Helping patients improve the quality of their sleep takes a village. Dentists should screen all of their patients for signs of reduced airways and sleep-disordered breathing conditions, and they should collaborate with medical professionals, including physicians and sleep specialists. Dentists can screen for OSA and treat it through oral appliance therapy, but they are not permitted to diagnose it. If a dentist suspects that a patient has OSA or other sleep-disordered breathing issues, the patient must be referred to a sleep physician for a diagnosis and determination of the most suitable treatment plan. Although continuous positive airway pressure (CPAP) therapy is typically the first-line treatment for OSA, it is often used in conjunction with an oral appliance, and patients who poorly tolerate it often pursue treatment with an oral appliance only. Therefore, dentists who want to offer sleep dentistry services, including oral appliance therapy, should build relationships with local physicians, sleep specialists, and even ear, nose, and throat doctors. This leads to enhanced patient care as well as increased business through referrals.

Master the Billing Process

Medical billing can be a complicated and confusing process. Dentists should confirm whether or not oral appliance therapy is covered under patients' medical insurance plans, and if it is, check the specific coverage details, including copayments, deductibles, and pre-authorization requirements. If patients' medical insurance plans are to be billed, dentists need to ensure that they use the appropriate medical billing codes for oral appliance therapy, including the Current Procedural Terminology (CPT) and Healthcare Common Procedure Coding System (HCPCS) codes. They also need to ensure that their patient records contain documentation to support medical necessity. This might include the results of sleep studies, physician referrals, and/or clinical notes. In addition, dentists should obtain pre-authorization from insurance companies before initiating treatment. This can help prevent claim denials due to a lack of coverage.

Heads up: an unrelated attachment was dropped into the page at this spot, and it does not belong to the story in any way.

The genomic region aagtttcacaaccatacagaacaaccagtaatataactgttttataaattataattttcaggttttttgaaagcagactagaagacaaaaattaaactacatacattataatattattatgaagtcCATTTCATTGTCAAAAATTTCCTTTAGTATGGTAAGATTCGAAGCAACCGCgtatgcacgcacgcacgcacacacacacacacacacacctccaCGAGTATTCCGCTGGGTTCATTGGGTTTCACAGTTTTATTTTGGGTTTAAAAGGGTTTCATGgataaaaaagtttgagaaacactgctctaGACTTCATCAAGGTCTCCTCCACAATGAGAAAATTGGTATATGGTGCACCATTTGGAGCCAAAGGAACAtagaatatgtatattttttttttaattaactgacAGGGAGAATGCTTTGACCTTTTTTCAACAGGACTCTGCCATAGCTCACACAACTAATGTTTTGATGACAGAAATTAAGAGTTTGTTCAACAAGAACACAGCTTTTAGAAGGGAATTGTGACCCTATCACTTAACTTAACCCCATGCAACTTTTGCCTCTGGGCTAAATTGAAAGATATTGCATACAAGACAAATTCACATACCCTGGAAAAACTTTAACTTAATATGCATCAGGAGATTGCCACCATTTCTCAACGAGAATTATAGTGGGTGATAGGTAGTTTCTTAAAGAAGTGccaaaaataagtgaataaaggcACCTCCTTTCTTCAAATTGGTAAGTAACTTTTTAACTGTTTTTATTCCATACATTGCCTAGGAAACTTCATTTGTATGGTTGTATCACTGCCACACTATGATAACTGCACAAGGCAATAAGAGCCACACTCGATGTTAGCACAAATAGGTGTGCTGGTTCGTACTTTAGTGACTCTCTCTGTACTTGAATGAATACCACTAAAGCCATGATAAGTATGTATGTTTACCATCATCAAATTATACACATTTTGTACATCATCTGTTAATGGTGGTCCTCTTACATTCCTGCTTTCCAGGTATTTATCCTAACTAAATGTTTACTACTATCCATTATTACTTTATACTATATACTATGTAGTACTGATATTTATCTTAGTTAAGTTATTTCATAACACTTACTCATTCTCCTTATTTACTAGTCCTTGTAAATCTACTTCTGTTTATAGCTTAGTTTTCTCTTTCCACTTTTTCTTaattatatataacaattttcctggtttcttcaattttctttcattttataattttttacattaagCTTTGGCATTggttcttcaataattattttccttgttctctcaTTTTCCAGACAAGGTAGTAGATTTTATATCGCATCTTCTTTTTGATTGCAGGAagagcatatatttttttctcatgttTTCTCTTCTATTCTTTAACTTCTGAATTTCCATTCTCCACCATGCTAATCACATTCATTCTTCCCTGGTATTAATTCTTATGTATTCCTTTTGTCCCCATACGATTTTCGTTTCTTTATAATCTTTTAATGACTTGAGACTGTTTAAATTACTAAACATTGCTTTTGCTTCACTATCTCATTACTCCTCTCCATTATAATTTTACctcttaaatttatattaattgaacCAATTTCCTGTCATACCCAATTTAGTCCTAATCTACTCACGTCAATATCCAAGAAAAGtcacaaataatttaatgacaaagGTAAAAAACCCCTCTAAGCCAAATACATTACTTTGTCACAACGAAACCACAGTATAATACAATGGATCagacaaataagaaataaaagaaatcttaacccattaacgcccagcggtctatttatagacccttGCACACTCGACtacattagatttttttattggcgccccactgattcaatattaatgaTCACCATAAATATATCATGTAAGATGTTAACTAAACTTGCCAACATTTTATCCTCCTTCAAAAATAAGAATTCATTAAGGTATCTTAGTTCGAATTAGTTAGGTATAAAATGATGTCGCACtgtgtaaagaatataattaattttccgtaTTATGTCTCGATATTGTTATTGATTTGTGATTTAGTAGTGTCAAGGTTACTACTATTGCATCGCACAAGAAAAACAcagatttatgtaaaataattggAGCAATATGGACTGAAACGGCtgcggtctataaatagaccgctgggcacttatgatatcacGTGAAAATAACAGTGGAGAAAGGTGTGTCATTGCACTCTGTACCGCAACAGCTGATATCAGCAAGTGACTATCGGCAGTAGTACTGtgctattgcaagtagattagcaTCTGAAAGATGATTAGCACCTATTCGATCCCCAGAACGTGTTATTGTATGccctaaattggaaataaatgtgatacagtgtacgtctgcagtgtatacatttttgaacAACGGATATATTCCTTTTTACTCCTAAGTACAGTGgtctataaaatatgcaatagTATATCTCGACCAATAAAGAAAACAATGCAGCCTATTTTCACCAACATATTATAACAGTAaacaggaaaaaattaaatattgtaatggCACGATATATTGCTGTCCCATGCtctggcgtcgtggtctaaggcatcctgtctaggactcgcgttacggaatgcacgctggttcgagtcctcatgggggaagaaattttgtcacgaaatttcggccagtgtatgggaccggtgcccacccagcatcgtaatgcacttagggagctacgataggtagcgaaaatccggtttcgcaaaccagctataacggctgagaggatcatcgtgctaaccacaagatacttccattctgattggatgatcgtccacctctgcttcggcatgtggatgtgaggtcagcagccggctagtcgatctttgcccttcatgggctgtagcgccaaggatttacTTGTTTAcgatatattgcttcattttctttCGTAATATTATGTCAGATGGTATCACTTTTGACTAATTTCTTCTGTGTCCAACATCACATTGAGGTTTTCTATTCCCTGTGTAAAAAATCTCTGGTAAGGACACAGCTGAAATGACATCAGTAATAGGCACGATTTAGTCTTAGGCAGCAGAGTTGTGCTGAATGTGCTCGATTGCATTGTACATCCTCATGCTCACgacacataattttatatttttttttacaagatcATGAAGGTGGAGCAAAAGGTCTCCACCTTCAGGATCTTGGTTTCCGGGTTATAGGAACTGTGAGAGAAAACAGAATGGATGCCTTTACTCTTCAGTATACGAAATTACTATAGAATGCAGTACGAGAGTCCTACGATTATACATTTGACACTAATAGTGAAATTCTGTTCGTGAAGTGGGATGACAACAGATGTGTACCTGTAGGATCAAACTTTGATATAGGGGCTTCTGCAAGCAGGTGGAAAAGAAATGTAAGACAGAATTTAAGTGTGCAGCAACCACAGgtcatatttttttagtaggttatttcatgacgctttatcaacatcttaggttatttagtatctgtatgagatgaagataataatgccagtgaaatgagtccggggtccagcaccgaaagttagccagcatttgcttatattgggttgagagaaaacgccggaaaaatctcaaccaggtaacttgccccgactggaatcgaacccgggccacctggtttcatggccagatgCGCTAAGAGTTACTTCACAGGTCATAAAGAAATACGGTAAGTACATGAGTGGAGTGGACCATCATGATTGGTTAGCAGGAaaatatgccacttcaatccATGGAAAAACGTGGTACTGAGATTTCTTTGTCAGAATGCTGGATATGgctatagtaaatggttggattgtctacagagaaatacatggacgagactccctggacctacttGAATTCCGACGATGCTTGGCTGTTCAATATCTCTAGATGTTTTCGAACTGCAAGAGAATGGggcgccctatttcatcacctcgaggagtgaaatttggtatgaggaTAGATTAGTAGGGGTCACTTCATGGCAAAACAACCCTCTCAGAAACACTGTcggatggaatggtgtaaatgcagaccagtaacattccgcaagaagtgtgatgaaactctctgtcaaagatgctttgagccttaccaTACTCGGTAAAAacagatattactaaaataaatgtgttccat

Broaden Your Horizons

Once dentists decide to implement sleep dentistry and oral appliance therapy into their practices, they should let their existing patients and communities know. Creating marketing efforts that highlight the benefits of oral appliance therapy for sleep-disordered breathing issues and offering current patients educational materials to raise awareness and answer questions are excellent strategies. Implementing sleep dentistry services can be a very rewarding experience from both a business and patient-centric perspective. By entering into this specialized branch of dentistry, practices can broaden their horizons while positively impacting the quality of life of patients seeking relief from sleep-disordered breathing.

About the Author

Meghna Dassani, DMD, maintains a private practice in Houston, Texas, that offers sleep apnea treatment for adults and children.